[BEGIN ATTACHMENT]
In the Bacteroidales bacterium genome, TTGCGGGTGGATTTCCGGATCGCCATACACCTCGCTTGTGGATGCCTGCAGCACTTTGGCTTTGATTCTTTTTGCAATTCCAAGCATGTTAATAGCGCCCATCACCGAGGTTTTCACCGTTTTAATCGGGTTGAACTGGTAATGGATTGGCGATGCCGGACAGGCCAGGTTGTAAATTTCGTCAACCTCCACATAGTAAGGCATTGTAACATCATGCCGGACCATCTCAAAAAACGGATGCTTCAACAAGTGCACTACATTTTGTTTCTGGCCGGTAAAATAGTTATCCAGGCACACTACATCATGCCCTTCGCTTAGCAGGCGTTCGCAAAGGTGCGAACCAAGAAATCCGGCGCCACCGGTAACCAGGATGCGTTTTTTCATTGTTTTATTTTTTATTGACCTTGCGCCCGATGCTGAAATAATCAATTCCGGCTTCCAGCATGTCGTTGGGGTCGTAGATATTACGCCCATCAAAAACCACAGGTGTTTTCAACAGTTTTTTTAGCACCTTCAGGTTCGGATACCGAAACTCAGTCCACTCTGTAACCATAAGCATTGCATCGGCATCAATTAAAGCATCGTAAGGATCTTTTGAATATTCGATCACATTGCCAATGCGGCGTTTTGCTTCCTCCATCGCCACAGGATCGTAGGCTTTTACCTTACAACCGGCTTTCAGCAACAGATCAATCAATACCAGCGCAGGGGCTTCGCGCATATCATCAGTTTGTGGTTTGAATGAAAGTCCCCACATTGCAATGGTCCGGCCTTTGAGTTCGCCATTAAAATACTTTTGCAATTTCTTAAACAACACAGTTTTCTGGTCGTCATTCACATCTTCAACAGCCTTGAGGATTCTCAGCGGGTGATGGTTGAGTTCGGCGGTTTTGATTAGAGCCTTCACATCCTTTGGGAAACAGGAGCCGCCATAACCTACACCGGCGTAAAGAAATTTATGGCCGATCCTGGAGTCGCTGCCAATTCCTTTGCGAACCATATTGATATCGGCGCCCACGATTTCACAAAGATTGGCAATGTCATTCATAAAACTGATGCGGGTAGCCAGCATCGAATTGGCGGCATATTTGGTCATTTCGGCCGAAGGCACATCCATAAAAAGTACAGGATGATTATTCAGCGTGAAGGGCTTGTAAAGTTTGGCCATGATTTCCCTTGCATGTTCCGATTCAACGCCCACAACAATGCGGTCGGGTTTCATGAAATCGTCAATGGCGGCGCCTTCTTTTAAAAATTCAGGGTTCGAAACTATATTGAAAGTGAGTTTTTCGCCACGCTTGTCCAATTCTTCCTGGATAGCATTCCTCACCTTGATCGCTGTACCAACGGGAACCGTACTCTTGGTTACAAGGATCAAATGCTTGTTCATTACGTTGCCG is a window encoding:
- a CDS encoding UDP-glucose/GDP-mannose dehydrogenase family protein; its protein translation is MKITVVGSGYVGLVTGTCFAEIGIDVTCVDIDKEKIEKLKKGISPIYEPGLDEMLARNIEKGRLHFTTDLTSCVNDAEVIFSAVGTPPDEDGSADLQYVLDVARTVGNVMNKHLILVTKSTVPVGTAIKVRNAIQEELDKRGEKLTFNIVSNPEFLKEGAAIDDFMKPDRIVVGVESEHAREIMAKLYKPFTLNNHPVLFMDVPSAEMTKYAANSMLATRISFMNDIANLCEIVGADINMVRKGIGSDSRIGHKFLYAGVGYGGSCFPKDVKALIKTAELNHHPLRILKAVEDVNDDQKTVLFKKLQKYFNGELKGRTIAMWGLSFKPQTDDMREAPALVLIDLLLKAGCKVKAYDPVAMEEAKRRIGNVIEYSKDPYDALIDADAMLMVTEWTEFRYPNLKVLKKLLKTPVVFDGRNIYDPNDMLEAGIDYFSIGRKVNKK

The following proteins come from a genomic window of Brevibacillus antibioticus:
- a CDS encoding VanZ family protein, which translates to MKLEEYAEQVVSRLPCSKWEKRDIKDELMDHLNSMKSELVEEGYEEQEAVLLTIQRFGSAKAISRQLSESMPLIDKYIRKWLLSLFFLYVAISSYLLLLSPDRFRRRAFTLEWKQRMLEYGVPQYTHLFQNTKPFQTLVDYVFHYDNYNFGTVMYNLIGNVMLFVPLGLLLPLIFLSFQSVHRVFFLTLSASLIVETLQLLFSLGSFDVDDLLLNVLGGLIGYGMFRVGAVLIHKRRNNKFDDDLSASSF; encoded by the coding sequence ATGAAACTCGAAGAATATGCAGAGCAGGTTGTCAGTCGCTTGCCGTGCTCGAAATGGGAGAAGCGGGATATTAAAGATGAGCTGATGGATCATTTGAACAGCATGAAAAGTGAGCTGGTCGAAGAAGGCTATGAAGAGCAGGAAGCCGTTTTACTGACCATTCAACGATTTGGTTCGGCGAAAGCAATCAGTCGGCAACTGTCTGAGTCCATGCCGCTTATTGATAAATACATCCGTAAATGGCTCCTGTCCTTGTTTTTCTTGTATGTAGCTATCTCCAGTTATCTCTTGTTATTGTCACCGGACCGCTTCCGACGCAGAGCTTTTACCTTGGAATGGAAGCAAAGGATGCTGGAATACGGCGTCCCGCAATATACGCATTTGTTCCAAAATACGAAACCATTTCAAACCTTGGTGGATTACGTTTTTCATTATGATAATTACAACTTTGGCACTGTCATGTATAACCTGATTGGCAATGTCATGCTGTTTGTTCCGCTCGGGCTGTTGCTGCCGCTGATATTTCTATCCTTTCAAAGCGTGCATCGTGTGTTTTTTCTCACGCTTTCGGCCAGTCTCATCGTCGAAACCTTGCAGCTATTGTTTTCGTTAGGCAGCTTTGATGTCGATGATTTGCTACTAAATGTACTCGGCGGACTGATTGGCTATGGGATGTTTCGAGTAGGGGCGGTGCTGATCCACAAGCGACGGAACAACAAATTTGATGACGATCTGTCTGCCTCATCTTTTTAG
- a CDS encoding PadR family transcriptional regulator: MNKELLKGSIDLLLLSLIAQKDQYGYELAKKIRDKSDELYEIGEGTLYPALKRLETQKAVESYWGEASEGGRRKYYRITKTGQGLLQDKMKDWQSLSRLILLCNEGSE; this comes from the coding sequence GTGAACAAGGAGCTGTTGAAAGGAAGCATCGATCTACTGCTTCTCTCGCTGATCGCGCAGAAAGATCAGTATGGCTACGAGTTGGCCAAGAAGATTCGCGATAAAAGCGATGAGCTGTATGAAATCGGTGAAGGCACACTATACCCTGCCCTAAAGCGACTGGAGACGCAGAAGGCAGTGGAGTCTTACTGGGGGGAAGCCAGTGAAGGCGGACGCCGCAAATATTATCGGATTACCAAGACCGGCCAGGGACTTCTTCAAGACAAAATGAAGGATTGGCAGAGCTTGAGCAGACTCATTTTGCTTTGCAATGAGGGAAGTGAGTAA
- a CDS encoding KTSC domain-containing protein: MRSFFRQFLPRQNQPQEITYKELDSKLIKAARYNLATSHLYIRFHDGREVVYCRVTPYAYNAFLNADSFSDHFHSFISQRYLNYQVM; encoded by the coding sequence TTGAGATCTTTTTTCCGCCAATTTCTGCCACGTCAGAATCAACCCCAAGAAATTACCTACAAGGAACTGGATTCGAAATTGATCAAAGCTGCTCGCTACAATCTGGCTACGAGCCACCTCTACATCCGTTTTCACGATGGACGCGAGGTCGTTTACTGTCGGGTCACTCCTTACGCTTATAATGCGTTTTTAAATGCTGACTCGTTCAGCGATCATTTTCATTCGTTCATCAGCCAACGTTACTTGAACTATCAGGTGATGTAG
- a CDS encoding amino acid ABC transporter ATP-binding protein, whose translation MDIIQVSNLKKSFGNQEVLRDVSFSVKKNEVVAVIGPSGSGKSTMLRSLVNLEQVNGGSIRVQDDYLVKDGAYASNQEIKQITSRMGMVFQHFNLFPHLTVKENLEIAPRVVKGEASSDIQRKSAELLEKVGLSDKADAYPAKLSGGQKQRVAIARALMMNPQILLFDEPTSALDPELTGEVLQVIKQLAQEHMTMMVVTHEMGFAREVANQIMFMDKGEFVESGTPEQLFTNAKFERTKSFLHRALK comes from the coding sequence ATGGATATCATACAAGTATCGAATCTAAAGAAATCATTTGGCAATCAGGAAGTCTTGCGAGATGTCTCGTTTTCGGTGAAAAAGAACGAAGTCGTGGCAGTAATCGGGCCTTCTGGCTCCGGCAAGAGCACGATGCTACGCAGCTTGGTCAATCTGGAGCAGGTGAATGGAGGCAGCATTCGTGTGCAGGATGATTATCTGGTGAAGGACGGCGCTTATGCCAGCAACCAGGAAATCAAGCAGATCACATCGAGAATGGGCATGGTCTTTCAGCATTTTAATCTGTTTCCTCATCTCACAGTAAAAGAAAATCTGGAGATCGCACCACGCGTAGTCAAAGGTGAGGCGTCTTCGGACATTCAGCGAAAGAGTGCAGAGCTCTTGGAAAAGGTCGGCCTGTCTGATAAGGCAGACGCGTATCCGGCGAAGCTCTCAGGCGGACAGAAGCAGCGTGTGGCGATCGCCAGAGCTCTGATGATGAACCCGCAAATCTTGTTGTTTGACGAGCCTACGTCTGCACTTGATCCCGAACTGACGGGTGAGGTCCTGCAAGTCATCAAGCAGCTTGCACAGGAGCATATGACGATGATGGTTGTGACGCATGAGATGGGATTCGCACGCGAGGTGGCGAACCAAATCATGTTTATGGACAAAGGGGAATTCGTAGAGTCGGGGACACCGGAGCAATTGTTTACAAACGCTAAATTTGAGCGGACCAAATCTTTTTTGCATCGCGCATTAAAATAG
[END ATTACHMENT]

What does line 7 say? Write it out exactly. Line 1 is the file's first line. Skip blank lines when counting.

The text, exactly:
- a CDS encoding amino acid ABC transporter ATP-binding protein, whose translation MDIIQVSNLKKSFGNQEVLRDVSFSVKKNEVVAVIGPSGSGKSTMLRSLVNLEQVNGGSIRVQDDYLVKDGAYASNQEIKQITSRMGMVFQHFNLFPHLTVKENLEIAPRVVKGEASSDIQRKSAELLEKVGLSDKADAYPAKLSGGQKQRVAIARALMMNPQILLFDEPTSALDPELTGEVLQVIKQLAQEHMTMMVVTHEMGFAREVANQIMFMDKGEFVESGTPEQLFTNAKFERTKSFLHRALK comes from the coding sequence ATGGATATCATACAAGTATCGAATCTAAAGAAATCATTTGGCAATCAGGAAGTCTTGCGAGATGTCTCGTTTTCGGTGAAAAAGAACGAAGTCGTGGCAGTAATCGGGCCTTCTGGCTCCGGCAAGAGCACGATGCTACGCAGCTTGGTCAATCTGGAGCAGGTGAATGGAGGCAGCATTCGTGTGCAGGATGATTATCTGGTGAAGGACGGCGCTTATGCCAGCAACCAGGAAATCAAGCAGATCACATCGAGAATGGGCATGGTCTTTCAGCATTTTAATCTGTTTCCTCATCTCACAGTAAAAGAAAATCTGGAGATCGCACCACGCGTAGTCAAAGGTGAGGCGTCTTCGGACATTCAGCGAAAGAGTGCAGAGCTCTTGGAAAAGGTCGGCCTGTCTGATAAGGCAGACGCGTATCCGGCGAAGCTCTCAGGCGGACAGAAGCAGCGTGTGGCGATCGCCAGAGCTCTGATGATGAACCCGCAAATCTTGTTGTTTGACGAGCCTACGTCTGCACTTGATCCCGAACTGACGGGTGAGGTCCTGCAAGTCATCAAGCAGCTTGCACAGGAGCATATGACGATGATGGTTGTGACGCATGAGATGGGATTCGCACGCGAGGTGGCGAACCAAATCATGTTTATGGACAAAGGGGAATTCGTAGAGTCGGGGACACCGGAGCAATTGTTTACAAACGCTAAATTTGAGCGGACCAAATCTTTTTTGCATCGCGCATTAAAATAG